“Who exactly is James Beard?” one of my dining companions asked as we were on our way to the James Beard Foundation preview dinner at Deer Valley.
To a food person, that’s like asking a kid who Santa Claus is.
But unlike his peer Julia Child, Beard has not become a household word, though his influence on American cuisine was and continues to be enormous. Raised in Oregon by a Chinese couple who helped his parents, expelled from Reed College for homosexuality, enlightened about classic food after a sojourn in France, he came to the realization as David Kamp wrote, “..that part of his mission [as a food connoisseur] was to defend the pleasure of real cooking and fresh ingredients against the assault of the Jell-O-mold people and the domestic scientists.”
Beard moved to New York, started a catering company and published a book, hosted an early TV show and eventually started a cooking school. Julia Child called him “the dean of American cooking.”
So that’s who James Beard was.
What he is now is an institution: The James Beard Foundation preserved Beard’s house in Greenwich Village and from there has become the foremost center for American cooking—a James Beard award is a culinarian’s highest honor and the regular dinners presented at Beard House showcase the talents of American chefs.
Which is why we were on our way to Deer Valley last Thursday night. Five Park City chefs are cooking at the Beard House on September 20, 2018. Deer Valley Resort’s Jodie Rogers, Handle’s Briar Handly, Riverhorse On Main’s Seth Adams, Stein Eriksen Lodge’s Zane Holmquist, and Tupelo’s Matthew Harris will collaborate on a sumptuous meal for up to 80 guests. The occasion is already sold out. Thursday’s event at Deer Valley’s Snow Park Lodge was the “dress rehearsal.” All five courses with the beverages selected to complement them, were served to a grateful group of friends and foodies, happy to be test subjects to help prepare the five chefs for their sojourn.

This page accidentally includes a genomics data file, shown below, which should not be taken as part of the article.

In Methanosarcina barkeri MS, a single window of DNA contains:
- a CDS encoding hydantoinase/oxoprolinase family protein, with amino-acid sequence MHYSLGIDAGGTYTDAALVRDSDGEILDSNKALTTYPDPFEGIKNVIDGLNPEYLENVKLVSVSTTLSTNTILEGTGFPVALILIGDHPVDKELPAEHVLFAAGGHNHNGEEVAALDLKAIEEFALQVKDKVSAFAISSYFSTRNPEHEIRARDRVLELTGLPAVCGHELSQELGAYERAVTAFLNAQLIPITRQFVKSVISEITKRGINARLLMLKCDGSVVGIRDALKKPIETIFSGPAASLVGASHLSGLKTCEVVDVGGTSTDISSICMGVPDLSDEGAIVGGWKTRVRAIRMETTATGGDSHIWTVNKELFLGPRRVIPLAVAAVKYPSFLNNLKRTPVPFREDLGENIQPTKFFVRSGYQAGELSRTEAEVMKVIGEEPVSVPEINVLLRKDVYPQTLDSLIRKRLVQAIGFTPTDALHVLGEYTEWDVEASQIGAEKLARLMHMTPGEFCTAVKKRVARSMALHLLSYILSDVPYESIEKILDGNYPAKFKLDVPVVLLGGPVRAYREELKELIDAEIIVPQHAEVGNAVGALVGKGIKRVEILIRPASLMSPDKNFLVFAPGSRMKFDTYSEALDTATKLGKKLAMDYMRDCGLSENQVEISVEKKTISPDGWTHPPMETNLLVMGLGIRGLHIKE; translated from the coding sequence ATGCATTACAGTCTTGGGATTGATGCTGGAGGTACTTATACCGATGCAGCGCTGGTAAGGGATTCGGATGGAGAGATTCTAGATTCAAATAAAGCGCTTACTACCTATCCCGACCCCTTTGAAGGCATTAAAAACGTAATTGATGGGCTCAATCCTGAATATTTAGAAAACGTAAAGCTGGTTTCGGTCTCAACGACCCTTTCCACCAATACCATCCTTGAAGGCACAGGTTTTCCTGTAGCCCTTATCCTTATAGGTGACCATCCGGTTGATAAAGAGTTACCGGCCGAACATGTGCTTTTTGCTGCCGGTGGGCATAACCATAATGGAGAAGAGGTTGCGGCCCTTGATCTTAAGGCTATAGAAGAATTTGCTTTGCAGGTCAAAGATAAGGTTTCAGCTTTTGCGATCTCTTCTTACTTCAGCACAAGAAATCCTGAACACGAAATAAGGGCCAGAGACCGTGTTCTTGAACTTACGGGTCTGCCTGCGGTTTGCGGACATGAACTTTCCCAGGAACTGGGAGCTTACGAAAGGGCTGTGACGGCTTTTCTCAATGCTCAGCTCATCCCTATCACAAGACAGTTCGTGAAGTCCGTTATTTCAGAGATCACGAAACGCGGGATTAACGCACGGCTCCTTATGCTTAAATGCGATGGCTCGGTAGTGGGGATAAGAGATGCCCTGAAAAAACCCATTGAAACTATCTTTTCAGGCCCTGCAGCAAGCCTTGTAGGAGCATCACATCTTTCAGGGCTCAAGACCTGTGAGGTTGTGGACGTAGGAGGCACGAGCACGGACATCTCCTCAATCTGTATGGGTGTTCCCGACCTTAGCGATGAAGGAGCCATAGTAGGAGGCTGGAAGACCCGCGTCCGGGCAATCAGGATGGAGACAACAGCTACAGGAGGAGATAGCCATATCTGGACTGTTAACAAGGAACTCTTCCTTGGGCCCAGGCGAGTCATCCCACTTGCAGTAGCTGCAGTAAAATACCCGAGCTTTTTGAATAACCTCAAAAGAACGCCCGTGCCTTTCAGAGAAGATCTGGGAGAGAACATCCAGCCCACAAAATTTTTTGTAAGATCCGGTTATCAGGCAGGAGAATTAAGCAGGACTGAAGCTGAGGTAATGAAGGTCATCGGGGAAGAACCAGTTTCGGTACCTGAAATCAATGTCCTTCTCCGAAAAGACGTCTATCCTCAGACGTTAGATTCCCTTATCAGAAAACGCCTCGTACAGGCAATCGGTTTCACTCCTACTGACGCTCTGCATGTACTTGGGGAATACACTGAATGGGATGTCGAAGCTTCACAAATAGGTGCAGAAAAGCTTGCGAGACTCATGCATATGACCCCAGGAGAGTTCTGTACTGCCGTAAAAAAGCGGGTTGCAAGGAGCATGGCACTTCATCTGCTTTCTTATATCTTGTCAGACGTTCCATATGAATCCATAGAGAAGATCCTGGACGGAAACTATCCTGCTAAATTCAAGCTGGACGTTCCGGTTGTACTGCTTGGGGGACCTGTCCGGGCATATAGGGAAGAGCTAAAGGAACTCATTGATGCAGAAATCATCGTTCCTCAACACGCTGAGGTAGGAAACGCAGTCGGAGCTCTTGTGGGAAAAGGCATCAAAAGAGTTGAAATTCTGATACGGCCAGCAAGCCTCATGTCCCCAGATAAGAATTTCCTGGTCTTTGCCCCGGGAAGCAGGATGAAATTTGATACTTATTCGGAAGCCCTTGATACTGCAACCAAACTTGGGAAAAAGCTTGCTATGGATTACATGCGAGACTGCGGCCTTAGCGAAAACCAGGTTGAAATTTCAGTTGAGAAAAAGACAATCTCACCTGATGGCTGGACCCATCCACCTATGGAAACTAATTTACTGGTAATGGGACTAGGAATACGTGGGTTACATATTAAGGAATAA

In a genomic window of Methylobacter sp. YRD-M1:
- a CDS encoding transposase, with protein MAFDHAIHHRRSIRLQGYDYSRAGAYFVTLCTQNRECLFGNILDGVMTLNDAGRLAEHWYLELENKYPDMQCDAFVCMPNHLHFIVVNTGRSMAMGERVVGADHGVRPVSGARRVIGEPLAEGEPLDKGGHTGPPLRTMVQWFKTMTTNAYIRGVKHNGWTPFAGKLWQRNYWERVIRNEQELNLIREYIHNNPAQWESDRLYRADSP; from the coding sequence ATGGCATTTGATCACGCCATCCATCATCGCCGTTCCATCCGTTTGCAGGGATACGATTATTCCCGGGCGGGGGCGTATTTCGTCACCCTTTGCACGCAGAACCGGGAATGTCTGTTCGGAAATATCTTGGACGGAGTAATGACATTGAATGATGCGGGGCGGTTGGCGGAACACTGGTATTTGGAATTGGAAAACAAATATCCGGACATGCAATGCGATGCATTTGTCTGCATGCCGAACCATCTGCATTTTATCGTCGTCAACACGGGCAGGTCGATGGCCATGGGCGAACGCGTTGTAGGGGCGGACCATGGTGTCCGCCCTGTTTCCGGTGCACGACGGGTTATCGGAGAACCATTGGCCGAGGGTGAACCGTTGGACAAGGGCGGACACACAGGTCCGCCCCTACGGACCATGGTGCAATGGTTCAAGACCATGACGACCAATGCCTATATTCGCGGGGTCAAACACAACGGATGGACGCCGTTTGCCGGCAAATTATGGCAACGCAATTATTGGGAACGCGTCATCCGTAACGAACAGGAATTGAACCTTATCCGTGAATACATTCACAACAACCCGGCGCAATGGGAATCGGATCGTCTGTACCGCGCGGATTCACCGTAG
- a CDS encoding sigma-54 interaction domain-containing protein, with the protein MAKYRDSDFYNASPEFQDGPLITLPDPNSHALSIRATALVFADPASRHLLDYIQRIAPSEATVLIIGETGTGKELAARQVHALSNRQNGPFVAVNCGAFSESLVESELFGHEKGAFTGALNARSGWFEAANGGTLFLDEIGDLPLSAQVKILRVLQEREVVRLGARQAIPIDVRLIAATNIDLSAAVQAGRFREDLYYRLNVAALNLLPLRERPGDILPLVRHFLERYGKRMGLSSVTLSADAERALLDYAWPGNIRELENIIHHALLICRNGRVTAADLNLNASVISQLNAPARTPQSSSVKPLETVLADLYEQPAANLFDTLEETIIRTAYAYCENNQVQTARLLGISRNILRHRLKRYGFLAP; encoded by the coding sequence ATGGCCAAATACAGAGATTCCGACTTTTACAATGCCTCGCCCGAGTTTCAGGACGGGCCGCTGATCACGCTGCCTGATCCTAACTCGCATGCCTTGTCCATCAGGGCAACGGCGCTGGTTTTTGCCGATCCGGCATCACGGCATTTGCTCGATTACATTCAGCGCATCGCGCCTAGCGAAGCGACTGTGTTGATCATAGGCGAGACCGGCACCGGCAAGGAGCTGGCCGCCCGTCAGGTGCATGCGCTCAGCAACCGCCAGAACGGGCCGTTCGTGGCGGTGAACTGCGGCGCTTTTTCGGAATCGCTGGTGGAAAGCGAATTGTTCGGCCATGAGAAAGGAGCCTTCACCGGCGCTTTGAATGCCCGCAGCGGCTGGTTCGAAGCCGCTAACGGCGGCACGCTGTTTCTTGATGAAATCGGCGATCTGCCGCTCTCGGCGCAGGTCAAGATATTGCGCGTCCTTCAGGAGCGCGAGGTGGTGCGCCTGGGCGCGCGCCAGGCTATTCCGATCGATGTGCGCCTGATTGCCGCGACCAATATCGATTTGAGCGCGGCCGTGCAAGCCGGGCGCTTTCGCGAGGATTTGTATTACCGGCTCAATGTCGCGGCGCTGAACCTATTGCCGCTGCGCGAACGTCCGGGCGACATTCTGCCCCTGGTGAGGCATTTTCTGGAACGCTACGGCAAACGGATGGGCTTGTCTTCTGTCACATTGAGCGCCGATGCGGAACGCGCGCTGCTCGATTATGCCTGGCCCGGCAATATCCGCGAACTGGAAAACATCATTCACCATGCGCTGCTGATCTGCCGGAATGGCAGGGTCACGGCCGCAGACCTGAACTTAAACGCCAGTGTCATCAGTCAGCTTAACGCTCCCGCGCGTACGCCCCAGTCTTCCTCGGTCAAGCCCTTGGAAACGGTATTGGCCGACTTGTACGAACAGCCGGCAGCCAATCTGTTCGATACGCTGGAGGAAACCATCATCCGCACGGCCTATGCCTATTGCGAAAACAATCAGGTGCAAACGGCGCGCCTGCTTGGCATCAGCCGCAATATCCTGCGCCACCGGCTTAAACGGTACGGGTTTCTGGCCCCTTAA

The evening started with cocktails, both based on High West whiskey, since this all about local Utah—the Little Hollywood mixed double rye with guava (ok, that’s so not local), Earl Grey syrup, lime, tarragon and a fresh tarragon garnish. Served in a stemmed glass, no ice, which to me makes a proper preprandial cocktail. Matt Harris from Tupelo created the passed hors d’oeuvres: compressed melon (Green River ,of course, smoked sorghum (no, I’d never heard of it either) Gold Creek feta and, Harris being from the South and all, fried country ham. The other bite had southern touches too—bourbon soy and okra garnishing Utah trout smoked over hops.
It’s really too much to describe the whole menu, so I’ll print it below, but some of the highlights: Deer Valley’s Jodie Foster’s combo soup and salad—a fresh pea soup with fall greens and duck confit, paired with a 2017 Chateau Gassier Cotes de Provence Rose.
And the second course—an unlikely-sounding dish of smoked parsnip, Granny Smith apple, beet root, puffed rice and candied seeds—was a typically genius creation from Briar Handly, chef-owner of Handle. I always think Handly’s culinary imagination must be a kind of through the looking glass wonderland, full of bread-and-butterflies and exotic combinations from a flavor portmanteau that he alone can access. Paired with one of my favorite wines, Trinafour Semillon, this was a standout course.
They all were, really—Glitretind’s Zane Holmquist’s rabbit porchetta was a great riff on the classic pork, the oxtail-topped toast serving as aide-de-camp to the wagyu shortbread was a great idea from Riverhorse’s Seth Adams and no matter how skeptical I am these days of foams, fluffs and cotton candy additions Matt Harris’s dessert of bruleéd figs, goat ricotta and honey-hinted cotton candy was pure delight and a fun instead of cumbersome end to a long meal.
I hope the New York crowd is as excited about this food as we were.
And if they’re not, they’re just a bunch of jaded snobs.
MEET THE CHEFS
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